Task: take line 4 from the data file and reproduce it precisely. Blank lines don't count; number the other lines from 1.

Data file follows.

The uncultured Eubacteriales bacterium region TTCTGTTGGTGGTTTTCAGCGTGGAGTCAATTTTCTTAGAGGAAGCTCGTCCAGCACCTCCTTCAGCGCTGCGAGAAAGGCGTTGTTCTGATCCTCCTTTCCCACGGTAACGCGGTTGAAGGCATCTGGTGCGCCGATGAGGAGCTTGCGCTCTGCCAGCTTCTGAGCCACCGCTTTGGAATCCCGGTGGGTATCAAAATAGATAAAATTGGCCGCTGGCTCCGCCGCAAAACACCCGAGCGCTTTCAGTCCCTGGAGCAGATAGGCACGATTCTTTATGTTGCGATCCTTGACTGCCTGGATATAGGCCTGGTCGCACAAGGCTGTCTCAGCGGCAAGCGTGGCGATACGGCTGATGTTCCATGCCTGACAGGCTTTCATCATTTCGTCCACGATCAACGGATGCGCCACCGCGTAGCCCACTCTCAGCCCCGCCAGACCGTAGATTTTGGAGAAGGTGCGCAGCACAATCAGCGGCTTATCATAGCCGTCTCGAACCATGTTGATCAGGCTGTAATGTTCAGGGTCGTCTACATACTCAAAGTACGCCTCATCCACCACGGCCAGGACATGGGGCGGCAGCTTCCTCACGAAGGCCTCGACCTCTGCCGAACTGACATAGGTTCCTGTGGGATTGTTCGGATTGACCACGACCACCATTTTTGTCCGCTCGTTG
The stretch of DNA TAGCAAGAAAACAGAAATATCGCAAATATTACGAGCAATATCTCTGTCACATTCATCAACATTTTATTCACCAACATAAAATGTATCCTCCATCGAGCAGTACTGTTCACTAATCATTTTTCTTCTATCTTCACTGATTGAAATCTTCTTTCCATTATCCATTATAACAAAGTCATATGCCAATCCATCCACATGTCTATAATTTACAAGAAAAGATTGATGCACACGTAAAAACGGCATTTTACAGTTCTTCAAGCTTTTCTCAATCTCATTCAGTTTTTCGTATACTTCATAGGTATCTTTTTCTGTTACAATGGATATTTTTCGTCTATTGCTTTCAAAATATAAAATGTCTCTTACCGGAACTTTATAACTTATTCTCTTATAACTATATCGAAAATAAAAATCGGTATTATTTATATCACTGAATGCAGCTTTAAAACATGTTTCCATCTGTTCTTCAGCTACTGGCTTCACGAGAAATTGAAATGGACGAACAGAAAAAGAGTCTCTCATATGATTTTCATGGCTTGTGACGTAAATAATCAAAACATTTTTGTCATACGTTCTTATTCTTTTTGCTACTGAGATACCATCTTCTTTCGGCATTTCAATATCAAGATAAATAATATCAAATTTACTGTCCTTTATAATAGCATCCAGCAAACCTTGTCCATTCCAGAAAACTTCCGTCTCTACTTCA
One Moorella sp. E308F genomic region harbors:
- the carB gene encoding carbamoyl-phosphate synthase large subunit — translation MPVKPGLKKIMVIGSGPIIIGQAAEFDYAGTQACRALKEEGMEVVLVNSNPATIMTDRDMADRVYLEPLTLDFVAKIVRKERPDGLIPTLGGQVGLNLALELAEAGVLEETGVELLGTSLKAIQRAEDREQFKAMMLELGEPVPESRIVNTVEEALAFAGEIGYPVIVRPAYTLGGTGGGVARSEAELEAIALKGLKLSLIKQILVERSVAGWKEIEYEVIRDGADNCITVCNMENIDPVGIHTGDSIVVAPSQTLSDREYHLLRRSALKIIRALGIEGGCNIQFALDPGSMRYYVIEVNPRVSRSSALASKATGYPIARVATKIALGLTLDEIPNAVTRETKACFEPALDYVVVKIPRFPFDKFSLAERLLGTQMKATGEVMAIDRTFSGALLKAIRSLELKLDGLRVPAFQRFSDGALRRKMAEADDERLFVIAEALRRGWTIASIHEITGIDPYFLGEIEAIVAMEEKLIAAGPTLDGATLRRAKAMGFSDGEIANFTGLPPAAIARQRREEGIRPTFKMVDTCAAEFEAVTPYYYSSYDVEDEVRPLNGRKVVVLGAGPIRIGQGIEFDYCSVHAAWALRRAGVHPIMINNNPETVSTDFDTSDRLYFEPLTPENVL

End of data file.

- the carB gene encoding carbamoyl-phosphate synthase large subunit — translation MPVKPGLKKIMVIGSGPIIIGQAAEFDYAGTQACRALKEEGMEVVLVNSNPATIMTDRDMADRVYLEPLTLDFVAKIVRKERPDGLIPTLGGQVGLNLALELAEAGVLEETGVELLGTSLKAIQRAEDREQFKAMMLELGEPVPESRIVNTVEEALAFAGEIGYPVIVRPAYTLGGTGGGVARSEAELEAIALKGLKLSLIKQILVERSVAGWKEIEYEVIRDGADNCITVCNMENIDPVGIHTGDSIVVAPSQTLSDREYHLLRRSALKIIRALGIEGGCNIQFALDPGSMRYYVIEVNPRVSRSSALASKATGYPIARVATKIALGLTLDEIPNAVTRETKACFEPALDYVVVKIPRFPFDKFSLAERLLGTQMKATGEVMAIDRTFSGALLKAIRSLELKLDGLRVPAFQRFSDGALRRKMAEADDERLFVIAEALRRGWTIASIHEITGIDPYFLGEIEAIVAMEEKLIAAGPTLDGATLRRAKAMGFSDGEIANFTGLPPAAIARQRREEGIRPTFKMVDTCAAEFEAVTPYYYSSYDVEDEVRPLNGRKVVVLGAGPIRIGQGIEFDYCSVHAAWALRRAGVHPIMINNNPETVSTDFDTSDRLYFEPLTPENVL